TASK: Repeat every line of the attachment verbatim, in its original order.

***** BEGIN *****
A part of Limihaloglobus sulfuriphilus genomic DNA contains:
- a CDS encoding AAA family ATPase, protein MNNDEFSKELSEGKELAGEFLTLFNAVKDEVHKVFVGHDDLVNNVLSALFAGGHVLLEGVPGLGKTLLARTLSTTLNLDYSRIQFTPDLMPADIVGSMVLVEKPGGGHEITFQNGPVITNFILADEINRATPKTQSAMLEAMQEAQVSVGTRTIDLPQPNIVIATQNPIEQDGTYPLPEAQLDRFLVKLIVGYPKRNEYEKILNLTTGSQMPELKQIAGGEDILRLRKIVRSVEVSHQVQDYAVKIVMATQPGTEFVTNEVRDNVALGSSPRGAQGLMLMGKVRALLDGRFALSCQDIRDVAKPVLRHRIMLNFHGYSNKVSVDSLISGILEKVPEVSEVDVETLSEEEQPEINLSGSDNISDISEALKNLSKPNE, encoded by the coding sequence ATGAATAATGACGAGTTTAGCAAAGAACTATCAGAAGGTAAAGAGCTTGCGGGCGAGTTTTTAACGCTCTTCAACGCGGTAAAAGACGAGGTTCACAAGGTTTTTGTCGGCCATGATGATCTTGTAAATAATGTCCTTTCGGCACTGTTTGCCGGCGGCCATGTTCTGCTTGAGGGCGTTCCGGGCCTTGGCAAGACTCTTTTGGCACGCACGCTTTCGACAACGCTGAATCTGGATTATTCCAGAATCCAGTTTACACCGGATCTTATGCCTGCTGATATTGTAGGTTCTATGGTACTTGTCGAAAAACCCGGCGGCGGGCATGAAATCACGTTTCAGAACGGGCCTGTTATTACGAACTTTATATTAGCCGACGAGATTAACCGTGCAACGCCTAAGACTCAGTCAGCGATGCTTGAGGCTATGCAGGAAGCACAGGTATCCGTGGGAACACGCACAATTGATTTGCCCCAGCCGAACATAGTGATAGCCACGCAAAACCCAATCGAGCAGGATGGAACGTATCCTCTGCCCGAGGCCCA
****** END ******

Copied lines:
A part of Limihaloglobus sulfuriphilus genomic DNA contains:
- a CDS encoding AAA family ATPase, protein MNNDEFSKELSEGKELAGEFLTLFNAVKDEVHKVFVGHDDLVNNVLSALFAGGHVLLEGVPGLGKTLLARTLSTTLNLDYSRIQFTPDLMPADIVGSMVLVEKPGGGHEITFQNGPVITNFILADEINRATPKTQSAMLEAMQEAQVSVGTRTIDLPQPNIVIATQNPIEQDGTYPLPEAQLDRFLVKLIVGYPKRNEYEKILNLTTGSQMPELKQIAGGEDILRLRKIVRSVEVSHQVQDYAVKIVMATQPGTEFVTNEVRDNVALGSSPRGAQGLMLMGKVRALLDGRFALSCQDIRDVAKPVLRHRIMLNFHGYSNKVSVDSLISGILEKVPEVSEVDVETLSEEEQPEINLSGSDNISDISEALKNLSKPNE, encoded by the coding sequence ATGAATAATGACGAGTTTAGCAAAGAACTATCAGAAGGTAAAGAGCTTGCGGGCGAGTTTTTAACGCTCTTCAACGCGGTAAAAGACGAGGTTCACAAGGTTTTTGTCGGCCATGATGATCTTGTAAATAATGTCCTTTCGGCACTGTTTGCCGGCGGCCATGTTCTGCTTGAGGGCGTTCCGGGCCTTGGCAAGACTCTTTTGGCACGCACGCTTTCGACAACGCTGAATCTGGATTATTCCAGAATCCAGTTTACACCGGATCTTATGCCTGCTGATATTGTAGGTTCTATGGTACTTGTCGAAAAACCCGGCGGCGGGCATGAAATCACGTTTCAGAACGGGCCTGTTATTACGAACTTTATATTAGCCGACGAGATTAACCGTGCAACGCCTAAGACTCAGTCAGCGATGCTTGAGGCTATGCAGGAAGCACAGGTATCCGTGGGAACACGCACAATTGATTTGCCCCAGCCGAACATAGTGATAGCCACGCAAAACCCAATCGAGCAGGATGGAACGTATCCTCTGCCCGAGGCCCA